Definition of baulk colour

In snooker, any of the three colour balls that get spotted on the baulk line: the yellow, green or brown ball.

24 Random Essential Billiards Terms

Toward the head of the table. This is the playing area on the table above the middle pockets. The idea in an up table game is that shots are more difficult and further from the pockets in one pocket pool.
In nine-ball, especially in the UK, a break shot that pots the 9 ball without fouling, in which case the player wins in one shot. See also on the break/snap.
A players skill level, ball advantage or match advantage when using a handicapping system.
A type of spin imparted to the cue ball to make it rebound from a cushion at a shallower angle than it would if the spin had not been used.
The ball meant to be struck and sunk in your called shot.
To apply chalk to the tip of your cue before a shot.
This is a kind of cue made of only two pieces of wood, and joined together using an advanced adhesive along the points of the cue. This connection gives the cue a flawless look and a fluid feel when shooting.
A requirement under some pocket billiards rulesets that either an object ball be pocketed, or at least four object balls be driven to contact the cushions, on the opening break shot.
The imaginary line drawn perpendicular to the impact line between the cue ball and an object ball. The cue ball will travel along this line after impact with an object ball if it has no vertical spin on it (is sliding) at the moment of impact on a non-center-to-center collision. See also stun shot.
Hitting the object ball with not enough of a cut angle; hitting the object ball too full or "fat". It is a well-known maxim that overcutting is preferable to undercutting. See also professional side of the pocket.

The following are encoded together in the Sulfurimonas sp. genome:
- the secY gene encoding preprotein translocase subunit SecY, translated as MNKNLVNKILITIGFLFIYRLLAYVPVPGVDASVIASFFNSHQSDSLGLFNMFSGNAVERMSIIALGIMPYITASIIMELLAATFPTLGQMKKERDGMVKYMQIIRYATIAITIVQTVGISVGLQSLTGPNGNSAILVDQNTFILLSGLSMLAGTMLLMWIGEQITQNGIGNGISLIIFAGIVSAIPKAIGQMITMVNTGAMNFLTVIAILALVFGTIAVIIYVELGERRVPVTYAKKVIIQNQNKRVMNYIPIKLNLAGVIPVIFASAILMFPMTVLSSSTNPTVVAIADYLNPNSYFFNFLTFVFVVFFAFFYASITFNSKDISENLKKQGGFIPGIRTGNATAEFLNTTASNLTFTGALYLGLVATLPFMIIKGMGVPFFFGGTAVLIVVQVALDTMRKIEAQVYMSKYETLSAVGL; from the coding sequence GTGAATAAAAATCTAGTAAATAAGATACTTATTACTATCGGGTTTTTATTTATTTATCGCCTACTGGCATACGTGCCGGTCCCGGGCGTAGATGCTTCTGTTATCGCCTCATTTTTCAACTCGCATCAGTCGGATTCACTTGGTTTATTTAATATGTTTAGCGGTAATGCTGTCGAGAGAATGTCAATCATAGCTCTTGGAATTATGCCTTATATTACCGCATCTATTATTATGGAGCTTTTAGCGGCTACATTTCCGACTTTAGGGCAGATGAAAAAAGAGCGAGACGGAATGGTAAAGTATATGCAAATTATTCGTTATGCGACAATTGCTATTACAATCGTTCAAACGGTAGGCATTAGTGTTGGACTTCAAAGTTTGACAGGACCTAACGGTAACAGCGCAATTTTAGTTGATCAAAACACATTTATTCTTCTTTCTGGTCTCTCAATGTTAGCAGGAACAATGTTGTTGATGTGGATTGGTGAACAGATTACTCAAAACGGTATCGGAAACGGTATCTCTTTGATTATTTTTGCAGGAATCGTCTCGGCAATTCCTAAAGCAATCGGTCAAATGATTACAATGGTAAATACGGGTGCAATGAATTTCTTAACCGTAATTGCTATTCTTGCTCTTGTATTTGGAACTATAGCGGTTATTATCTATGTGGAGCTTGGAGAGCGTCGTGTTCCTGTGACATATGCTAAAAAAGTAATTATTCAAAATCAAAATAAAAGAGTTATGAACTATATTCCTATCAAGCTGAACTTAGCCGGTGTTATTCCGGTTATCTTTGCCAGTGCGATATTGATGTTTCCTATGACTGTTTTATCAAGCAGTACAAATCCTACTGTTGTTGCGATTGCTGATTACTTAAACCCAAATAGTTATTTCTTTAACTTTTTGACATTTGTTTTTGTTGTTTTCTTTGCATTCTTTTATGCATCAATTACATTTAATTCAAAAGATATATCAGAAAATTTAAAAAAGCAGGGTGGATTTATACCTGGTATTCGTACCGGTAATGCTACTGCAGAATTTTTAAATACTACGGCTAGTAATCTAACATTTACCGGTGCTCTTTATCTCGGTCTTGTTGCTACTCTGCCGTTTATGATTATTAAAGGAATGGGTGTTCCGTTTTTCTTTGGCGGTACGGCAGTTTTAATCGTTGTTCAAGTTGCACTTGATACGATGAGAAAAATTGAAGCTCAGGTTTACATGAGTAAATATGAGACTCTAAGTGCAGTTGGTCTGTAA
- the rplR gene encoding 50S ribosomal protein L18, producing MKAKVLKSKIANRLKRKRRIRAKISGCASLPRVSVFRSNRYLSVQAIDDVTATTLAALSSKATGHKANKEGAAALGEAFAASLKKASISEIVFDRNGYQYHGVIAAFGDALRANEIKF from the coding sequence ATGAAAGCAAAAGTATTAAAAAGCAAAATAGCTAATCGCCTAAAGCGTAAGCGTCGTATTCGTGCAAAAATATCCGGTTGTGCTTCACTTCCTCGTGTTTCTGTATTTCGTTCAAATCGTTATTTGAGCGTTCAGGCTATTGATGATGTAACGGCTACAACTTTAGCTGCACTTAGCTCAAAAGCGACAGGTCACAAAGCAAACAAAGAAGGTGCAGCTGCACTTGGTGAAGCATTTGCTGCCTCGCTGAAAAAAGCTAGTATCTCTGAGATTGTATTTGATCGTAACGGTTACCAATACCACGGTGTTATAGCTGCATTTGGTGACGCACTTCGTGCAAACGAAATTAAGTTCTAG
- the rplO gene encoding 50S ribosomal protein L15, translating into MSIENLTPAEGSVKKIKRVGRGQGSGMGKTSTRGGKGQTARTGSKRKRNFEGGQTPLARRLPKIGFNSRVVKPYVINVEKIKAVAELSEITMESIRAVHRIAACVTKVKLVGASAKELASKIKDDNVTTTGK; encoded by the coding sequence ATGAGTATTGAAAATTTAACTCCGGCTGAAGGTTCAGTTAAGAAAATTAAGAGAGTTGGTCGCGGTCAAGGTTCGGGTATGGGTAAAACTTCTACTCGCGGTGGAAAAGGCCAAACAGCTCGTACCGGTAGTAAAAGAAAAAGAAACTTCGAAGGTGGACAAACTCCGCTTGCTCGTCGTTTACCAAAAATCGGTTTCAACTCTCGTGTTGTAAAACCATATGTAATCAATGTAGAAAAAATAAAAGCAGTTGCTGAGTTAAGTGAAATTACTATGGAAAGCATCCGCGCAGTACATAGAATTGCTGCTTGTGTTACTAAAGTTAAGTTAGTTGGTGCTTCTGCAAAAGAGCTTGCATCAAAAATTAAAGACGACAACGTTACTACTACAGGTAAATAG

A material, usually leather, placed on the end of a cue stick that comes in contact with the cue ball.
Any shot where the cue ball stops immediately after hitting an object ball. Generally requires a full hit.
To create contact with the cue ball or an object ball.
Principally British: In snooker, if a player wins a match without the need for the final session to be played (for example, if a player wins a best-of-25-frames match split into three sessions - two sessions of eight frames and one of nine - by a margin of say, 13 frames to 3), then they are said to have won the match "with a session to spare".
This is a term used in slang to reference the bridge tool.
In snooker, a phrase used to describe a situation where the player has an easy pot and in general the balls are in a position to go on to make a sizeable break.
This technique works to keep your shot aligned by eyeing your shot above the table, and then locking your chin into position as you lower down to take your shot.
This is the apex ball in the triangle, racked on the foot spot in a normal game.
This is a slang term created by Freddy Bentivegna to refer to a cluster of balls on your side of the table that do not lend to easy pocketing in a game of one pocket.
The break box is a zone in the "kitchen" of the head (British: bottom) of the table, from which the break shot must be taken with the cue ball,
This word is used as slang to define a player as amateur or recreational.
Side spin on the cue ball that causes it to unnaturally roll off a cushion (contacted at an angle) against rather than with the ball's momentum and direction of travel. If angling into a cushion that is on the right, then reverse english would be right english, and vice versa. The angle of deflection will be steeper (narrower) than if no english were applied. The opposite of running english, which has effects other than simply the opposites of those of reverse english.
This is when a mistake is made in the shot and the resulting contact between balls forces you to miss the shot.
These are fouls made in one turn and then on the next by the same player each time. Some games have a rule that a player will lose the rack or match with three succesive fouls.